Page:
Source: Paul Brennan

The other day I was at the tube station and next to me there was a disabled woman in a wheel chair. I am a bit of an observer and started to look at the people surrounding her, and I was surprised when I realised that most of the people reacted the same way when they approached her. They asked the woman is she all right, if she was lost and generally they were trying to help. It was reminiscent of a situation where adults find a child out alone, at a time when they believe that child should be at home or accompanied. In other words, they were treating her like a child, just because she was in a wheelchair. This situation is normalized in our society, most of us don’t ponder on it, but it coats a deeper problem.

Society’s paternalistic attitude towards disabled people is expressed daily when people assume they don’t possess the full mental capacities to decide for themselves and live in a perpetual state of confusion. Especially regarding those who are physically handicapped, there is a skewed perception of these people as poor and needy. But to integrate people into any society the key comes through respecting their autonomy, in other words, not demoting them to the status of a child. They don’t want to be treated as special people because that would exclude them from the rest, and like all other human beings, they just want to be part of the group.

A clear example of this comes when we talk about the sexual relationships disabled people experience. It seems that most of us avoid this issue, but why? Homosexuals tend to know at least a little about heterosexual sex. Society treats disabled people, both mental and physical in this case, as asexual people. We tend to act as though they don’t have natural biological drives like able bodied people, and that is wrong. We can see this problem especially when only countries like Germany, the Netherlands, Denmark, and Belgium have included the sexual attendance as a service in the sanitary system. The rest of the disabled people from the other countries are forced to leave their sexual and relationship aspirations unvoiced, take it up themselves (shows such as the Undateables showed this) or in other cases with the unique possibility to go to prostitutes.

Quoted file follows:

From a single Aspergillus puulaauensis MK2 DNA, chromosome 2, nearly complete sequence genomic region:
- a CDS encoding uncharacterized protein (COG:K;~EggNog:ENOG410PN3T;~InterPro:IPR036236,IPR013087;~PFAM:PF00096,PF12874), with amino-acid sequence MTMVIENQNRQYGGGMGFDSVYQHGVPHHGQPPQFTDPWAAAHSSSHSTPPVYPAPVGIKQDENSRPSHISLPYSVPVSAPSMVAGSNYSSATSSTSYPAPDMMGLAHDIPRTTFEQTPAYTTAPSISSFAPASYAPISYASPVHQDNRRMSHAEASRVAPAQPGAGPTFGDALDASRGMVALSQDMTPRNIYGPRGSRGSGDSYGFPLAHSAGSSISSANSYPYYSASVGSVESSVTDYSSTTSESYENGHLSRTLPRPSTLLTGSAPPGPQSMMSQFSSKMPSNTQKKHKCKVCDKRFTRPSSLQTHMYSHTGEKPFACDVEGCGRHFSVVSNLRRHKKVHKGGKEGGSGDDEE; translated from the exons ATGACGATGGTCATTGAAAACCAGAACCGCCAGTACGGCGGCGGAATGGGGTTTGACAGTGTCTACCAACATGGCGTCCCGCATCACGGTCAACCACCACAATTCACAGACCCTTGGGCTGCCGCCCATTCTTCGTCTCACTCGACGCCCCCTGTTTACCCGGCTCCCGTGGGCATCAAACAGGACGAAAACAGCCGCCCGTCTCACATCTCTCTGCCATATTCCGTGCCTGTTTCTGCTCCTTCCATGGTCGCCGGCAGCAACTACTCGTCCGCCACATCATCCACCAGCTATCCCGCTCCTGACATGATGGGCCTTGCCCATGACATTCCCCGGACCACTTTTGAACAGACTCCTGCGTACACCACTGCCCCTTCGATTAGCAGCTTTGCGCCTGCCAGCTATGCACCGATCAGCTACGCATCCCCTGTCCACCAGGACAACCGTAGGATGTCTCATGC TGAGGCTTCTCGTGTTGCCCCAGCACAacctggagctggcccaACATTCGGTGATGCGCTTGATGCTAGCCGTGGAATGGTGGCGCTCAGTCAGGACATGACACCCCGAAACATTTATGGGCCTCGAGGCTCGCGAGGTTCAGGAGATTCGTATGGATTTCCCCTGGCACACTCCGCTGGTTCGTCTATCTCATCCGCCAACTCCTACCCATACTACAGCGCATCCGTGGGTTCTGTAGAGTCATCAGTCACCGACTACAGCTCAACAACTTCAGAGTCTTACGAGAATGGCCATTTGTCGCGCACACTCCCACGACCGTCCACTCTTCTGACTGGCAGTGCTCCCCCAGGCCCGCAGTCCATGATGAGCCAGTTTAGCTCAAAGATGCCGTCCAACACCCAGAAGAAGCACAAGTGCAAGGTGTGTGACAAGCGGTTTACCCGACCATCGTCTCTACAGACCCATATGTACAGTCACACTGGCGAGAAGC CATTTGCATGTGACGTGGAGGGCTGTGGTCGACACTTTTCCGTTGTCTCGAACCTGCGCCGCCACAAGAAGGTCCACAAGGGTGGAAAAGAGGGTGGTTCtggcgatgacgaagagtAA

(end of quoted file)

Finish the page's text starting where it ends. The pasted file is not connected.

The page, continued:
There is still a long road to walk ahead, particularly with the vision that the movies offer of this problem. Usually, disabled relations aren’t shown at all or they do it unrealistically. Fortunately, there is a film I really recommend you to see, the name is Rust and Bone. In that film, they explain this problem first hand and how to treat it. They also show in the film how even if you are a disabled person you can always overcome any type of disadvantage despite the stigma faced throughout society. It is crazy how many interesting people, with whom we could have perfectly normal and great sexual experiences (as they are shown in the movies 😉 ). Most of us don’t have the chance to meet these people since social settings are usually filled with able bodied people. But also, just because of social prejudging. To finish, and as a true confession, I have to say that after watching the film, all the problems you may think you have will vanish compared with all the adversities these people have to face every day.

By Oier Sola Bilbao

Facebook: Oier Sola Bilbao

http://www.imdb.com/title/tt2053425/

https://www.theguardian.com/lifeandstyle/2016/feb/21/disabled-dating-tinder-sex-wheelchair-romance

http://www.independent.co.uk/news/world/europe/germany-sexual-assistance-prostitution-disabled-people-greens-scharfenberg-a7519721.html

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